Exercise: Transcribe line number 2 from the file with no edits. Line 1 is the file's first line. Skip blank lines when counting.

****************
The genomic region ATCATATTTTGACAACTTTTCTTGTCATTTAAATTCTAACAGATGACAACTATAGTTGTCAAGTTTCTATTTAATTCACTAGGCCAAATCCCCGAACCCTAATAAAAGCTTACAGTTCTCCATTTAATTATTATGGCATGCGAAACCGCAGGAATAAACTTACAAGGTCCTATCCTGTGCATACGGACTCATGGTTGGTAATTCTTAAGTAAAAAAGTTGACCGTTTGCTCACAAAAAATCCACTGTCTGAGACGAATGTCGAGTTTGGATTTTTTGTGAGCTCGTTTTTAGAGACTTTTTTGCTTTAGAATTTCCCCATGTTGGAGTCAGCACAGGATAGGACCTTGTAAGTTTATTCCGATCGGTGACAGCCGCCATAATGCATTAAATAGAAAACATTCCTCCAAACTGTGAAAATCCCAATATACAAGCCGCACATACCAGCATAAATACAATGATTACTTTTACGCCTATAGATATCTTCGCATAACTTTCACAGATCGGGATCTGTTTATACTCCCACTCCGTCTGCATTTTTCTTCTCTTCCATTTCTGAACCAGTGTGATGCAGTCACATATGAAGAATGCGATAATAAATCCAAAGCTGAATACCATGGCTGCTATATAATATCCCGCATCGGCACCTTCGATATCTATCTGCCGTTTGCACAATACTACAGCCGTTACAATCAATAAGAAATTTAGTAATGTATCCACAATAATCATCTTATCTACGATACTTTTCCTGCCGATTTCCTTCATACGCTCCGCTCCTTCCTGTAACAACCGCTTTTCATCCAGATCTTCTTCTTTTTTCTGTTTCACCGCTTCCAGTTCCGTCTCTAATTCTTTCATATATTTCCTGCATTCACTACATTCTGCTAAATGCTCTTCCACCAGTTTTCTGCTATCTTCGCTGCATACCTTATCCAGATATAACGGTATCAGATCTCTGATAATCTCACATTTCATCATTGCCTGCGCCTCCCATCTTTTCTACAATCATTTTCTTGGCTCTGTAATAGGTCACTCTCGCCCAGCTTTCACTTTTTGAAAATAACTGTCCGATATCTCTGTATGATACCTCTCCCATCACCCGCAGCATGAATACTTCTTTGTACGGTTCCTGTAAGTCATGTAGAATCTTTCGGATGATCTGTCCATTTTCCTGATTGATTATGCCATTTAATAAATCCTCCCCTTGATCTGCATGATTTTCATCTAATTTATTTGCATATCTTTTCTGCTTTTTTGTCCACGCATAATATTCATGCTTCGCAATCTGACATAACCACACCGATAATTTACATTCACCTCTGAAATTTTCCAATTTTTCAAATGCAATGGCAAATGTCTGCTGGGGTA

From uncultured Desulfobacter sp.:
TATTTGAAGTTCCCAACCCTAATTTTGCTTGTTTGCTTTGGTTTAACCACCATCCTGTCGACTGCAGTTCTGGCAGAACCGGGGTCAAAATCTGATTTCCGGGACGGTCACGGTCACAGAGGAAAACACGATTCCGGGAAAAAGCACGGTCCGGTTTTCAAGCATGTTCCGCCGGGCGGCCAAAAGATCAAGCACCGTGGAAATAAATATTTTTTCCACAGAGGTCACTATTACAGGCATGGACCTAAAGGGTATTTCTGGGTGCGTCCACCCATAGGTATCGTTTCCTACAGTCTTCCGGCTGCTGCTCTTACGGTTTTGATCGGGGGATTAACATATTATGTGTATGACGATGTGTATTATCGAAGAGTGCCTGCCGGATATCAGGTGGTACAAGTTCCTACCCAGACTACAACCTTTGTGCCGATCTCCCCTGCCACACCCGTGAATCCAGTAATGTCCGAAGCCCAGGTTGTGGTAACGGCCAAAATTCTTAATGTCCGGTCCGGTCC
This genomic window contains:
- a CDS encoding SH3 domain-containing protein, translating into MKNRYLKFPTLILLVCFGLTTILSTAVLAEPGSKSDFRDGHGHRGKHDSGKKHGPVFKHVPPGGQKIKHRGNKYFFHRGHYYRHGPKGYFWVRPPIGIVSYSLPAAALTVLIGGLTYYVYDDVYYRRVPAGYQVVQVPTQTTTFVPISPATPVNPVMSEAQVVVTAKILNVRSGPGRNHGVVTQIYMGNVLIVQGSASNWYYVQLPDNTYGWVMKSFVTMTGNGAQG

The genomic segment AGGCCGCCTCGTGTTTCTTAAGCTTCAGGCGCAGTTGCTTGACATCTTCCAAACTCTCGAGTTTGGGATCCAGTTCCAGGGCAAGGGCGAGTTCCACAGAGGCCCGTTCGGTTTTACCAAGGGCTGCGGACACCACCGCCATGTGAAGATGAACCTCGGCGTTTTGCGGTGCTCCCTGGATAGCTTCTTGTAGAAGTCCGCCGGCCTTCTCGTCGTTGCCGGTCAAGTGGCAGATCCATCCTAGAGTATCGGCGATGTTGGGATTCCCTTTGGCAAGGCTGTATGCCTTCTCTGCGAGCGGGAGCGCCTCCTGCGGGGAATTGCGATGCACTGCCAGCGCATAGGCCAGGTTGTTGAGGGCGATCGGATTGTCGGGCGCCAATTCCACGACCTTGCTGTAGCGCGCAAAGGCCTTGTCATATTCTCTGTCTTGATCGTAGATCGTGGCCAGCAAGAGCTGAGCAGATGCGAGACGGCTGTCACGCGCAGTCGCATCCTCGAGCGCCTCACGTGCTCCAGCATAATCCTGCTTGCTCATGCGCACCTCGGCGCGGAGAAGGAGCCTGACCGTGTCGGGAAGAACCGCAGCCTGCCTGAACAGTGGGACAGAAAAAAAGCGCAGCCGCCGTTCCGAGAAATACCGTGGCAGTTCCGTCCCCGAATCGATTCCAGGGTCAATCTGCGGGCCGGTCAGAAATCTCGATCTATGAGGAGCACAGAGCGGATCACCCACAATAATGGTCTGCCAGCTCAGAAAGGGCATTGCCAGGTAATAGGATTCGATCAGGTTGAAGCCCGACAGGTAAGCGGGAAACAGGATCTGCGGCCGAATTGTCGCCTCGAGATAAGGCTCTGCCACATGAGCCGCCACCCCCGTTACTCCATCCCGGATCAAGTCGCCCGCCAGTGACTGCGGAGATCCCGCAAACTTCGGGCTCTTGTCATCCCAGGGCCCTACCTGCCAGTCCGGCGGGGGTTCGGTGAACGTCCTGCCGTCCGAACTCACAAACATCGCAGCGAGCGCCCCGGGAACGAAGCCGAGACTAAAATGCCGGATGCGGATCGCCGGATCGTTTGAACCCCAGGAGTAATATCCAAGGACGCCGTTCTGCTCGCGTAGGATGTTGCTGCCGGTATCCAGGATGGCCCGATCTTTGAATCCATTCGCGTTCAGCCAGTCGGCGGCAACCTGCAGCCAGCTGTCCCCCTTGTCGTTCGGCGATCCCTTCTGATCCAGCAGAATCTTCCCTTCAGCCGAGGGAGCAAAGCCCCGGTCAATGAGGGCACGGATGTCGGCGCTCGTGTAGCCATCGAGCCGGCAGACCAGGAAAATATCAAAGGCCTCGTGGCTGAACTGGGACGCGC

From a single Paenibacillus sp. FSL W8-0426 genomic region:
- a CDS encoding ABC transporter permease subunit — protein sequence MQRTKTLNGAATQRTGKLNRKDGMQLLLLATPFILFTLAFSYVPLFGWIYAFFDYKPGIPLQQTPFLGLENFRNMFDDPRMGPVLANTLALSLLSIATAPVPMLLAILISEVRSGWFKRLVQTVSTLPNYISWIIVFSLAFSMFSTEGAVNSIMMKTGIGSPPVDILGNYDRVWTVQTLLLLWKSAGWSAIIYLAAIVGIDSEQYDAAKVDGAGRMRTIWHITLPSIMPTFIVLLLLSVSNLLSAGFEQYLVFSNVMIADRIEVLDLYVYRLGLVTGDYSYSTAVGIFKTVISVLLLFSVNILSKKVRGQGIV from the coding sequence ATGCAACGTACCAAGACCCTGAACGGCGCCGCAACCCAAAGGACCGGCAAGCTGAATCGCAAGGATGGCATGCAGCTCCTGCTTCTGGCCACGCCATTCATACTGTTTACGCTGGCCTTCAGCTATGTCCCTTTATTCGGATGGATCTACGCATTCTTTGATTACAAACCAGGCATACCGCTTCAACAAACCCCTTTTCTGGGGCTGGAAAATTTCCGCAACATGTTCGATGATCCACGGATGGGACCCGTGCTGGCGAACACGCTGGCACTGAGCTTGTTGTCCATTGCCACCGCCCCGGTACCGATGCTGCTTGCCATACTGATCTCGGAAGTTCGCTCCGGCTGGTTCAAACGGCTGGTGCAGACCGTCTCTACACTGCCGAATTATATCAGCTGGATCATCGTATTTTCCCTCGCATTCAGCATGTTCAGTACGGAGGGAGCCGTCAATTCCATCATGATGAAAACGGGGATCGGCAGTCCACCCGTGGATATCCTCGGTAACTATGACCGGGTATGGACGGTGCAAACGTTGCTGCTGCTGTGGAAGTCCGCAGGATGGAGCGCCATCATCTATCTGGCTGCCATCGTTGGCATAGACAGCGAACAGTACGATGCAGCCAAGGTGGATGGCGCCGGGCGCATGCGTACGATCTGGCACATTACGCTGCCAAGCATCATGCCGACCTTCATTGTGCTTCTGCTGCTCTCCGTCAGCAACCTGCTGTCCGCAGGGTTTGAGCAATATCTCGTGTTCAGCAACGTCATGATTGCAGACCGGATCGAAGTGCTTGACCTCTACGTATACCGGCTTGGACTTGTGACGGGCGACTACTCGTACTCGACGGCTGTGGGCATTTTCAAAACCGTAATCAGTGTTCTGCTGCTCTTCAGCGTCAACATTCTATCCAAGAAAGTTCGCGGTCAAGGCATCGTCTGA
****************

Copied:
From uncultured Desulfobacter sp.: